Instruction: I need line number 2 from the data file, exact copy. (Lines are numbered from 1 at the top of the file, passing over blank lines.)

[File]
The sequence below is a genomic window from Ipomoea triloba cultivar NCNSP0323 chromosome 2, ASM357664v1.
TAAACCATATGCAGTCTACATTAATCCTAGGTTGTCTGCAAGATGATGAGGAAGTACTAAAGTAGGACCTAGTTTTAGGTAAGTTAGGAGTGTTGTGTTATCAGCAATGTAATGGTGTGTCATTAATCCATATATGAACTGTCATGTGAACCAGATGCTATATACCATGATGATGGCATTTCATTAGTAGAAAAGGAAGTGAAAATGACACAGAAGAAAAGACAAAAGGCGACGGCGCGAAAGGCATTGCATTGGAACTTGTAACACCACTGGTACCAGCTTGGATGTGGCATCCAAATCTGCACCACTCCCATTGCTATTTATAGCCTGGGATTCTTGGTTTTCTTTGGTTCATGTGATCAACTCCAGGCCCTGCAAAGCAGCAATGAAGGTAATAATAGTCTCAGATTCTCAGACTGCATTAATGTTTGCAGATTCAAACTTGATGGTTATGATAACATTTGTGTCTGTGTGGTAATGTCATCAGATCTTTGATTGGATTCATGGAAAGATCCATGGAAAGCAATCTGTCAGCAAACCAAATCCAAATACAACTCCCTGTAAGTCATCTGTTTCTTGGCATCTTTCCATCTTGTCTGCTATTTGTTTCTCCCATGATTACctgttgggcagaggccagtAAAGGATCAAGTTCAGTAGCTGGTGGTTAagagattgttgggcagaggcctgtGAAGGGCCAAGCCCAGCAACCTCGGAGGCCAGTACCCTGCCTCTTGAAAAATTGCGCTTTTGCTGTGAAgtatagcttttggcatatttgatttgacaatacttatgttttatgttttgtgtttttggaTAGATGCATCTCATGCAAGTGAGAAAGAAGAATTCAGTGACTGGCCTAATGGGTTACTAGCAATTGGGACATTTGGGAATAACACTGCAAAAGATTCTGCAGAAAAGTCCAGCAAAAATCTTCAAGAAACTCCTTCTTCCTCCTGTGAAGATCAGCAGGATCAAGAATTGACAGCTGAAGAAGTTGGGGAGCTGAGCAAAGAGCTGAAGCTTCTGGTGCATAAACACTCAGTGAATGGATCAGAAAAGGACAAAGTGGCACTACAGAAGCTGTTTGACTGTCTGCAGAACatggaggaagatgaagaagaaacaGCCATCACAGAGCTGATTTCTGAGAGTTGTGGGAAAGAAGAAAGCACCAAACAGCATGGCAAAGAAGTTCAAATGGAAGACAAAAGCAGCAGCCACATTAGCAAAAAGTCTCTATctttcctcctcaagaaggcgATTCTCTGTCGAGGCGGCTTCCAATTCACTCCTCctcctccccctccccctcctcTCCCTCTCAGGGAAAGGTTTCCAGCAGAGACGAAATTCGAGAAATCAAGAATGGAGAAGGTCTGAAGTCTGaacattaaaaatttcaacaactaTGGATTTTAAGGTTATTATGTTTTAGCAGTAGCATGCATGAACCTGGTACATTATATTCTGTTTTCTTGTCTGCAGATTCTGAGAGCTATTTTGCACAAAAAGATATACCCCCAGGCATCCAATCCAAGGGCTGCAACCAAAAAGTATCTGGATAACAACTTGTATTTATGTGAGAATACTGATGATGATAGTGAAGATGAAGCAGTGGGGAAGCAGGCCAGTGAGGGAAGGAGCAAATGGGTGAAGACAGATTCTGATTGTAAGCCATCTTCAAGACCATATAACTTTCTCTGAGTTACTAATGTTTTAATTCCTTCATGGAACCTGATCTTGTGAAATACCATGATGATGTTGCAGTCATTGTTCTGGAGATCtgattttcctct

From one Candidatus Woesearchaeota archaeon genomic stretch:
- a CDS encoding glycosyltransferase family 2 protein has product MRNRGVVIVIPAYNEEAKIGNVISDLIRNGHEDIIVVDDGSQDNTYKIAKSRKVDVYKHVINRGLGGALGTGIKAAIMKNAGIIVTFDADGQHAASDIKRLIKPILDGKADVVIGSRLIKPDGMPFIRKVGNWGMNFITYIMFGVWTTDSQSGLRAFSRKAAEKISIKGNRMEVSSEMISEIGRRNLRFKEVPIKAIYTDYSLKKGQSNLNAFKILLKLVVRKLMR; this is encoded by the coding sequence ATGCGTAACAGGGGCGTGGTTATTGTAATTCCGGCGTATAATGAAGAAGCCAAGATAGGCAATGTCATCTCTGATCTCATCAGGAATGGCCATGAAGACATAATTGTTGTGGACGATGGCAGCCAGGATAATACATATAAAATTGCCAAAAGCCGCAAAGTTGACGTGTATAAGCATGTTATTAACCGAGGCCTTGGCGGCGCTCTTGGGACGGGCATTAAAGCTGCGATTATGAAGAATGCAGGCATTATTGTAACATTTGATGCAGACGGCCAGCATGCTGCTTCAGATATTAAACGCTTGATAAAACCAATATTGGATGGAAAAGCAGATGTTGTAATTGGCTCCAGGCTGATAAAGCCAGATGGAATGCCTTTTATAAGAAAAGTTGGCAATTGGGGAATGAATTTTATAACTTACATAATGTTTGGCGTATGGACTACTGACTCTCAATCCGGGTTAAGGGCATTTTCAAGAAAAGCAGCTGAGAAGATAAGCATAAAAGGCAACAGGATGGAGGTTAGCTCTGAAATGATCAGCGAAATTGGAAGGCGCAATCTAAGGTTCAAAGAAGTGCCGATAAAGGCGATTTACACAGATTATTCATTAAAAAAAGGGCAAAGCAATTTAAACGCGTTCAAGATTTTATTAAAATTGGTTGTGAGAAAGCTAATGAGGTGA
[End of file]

TAAACCATATGCAGTCTACATTAATCCTAGGTTGTCTGCAAGATGATGAGGAAGTACTAAAGTAGGACCTAGTTTTAGGTAAGTTAGGAGTGTTGTGTTATCAGCAATGTAATGGTGTGTCATTAATCCATATATGAACTGTCATGTGAACCAGATGCTATATACCATGATGATGGCATTTCATTAGTAGAAAAGGAAGTGAAAATGACACAGAAGAAAAGACAAAAGGCGACGGCGCGAAAGGCATTGCATTGGAACTTGTAACACCACTGGTACCAGCTTGGATGTGGCATCCAAATCTGCACCACTCCCATTGCTATTTATAGCCTGGGATTCTTGGTTTTCTTTGGTTCATGTGATCAACTCCAGGCCCTGCAAAGCAGCAATGAAGGTAATAATAGTCTCAGATTCTCAGACTGCATTAATGTTTGCAGATTCAAACTTGATGGTTATGATAACATTTGTGTCTGTGTGGTAATGTCATCAGATCTTTGATTGGATTCATGGAAAGATCCATGGAAAGCAATCTGTCAGCAAACCAAATCCAAATACAACTCCCTGTAAGTCATCTGTTTCTTGGCATCTTTCCATCTTGTCTGCTATTTGTTTCTCCCATGATTACctgttgggcagaggccagtAAAGGATCAAGTTCAGTAGCTGGTGGTTAagagattgttgggcagaggcctgtGAAGGGCCAAGCCCAGCAACCTCGGAGGCCAGTACCCTGCCTCTTGAAAAATTGCGCTTTTGCTGTGAAgtatagcttttggcatatttgatttgacaatacttatgttttatgttttgtgtttttggaTAGATGCATCTCATGCAAGTGAGAAAGAAGAATTCAGTGACTGGCCTAATGGGTTACTAGCAATTGGGACATTTGGGAATAACACTGCAAAAGATTCTGCAGAAAAGTCCAGCAAAAATCTTCAAGAAACTCCTTCTTCCTCCTGTGAAGATCAGCAGGATCAAGAATTGACAGCTGAAGAAGTTGGGGAGCTGAGCAAAGAGCTGAAGCTTCTGGTGCATAAACACTCAGTGAATGGATCAGAAAAGGACAAAGTGGCACTACAGAAGCTGTTTGACTGTCTGCAGAACatggaggaagatgaagaagaaacaGCCATCACAGAGCTGATTTCTGAGAGTTGTGGGAAAGAAGAAAGCACCAAACAGCATGGCAAAGAAGTTCAAATGGAAGACAAAAGCAGCAGCCACATTAGCAAAAAGTCTCTATctttcctcctcaagaaggcgATTCTCTGTCGAGGCGGCTTCCAATTCACTCCTCctcctccccctccccctcctcTCCCTCTCAGGGAAAGGTTTCCAGCAGAGACGAAATTCGAGAAATCAAGAATGGAGAAGGTCTGAAGTCTGaacattaaaaatttcaacaactaTGGATTTTAAGGTTATTATGTTTTAGCAGTAGCATGCATGAACCTGGTACATTATATTCTGTTTTCTTGTCTGCAGATTCTGAGAGCTATTTTGCACAAAAAGATATACCCCCAGGCATCCAATCCAAGGGCTGCAACCAAAAAGTATCTGGATAACAACTTGTATTTATGTGAGAATACTGATGATGATAGTGAAGATGAAGCAGTGGGGAAGCAGGCCAGTGAGGGAAGGAGCAAATGGGTGAAGACAGATTCTGATTGTAAGCCATCTTCAAGACCATATAACTTTCTCTGAGTTACTAATGTTTTAATTCCTTCATGGAACCTGATCTTGTGAAATACCATGATGATGTTGCAGTCATTGTTCTGGAGATCtgattttcctct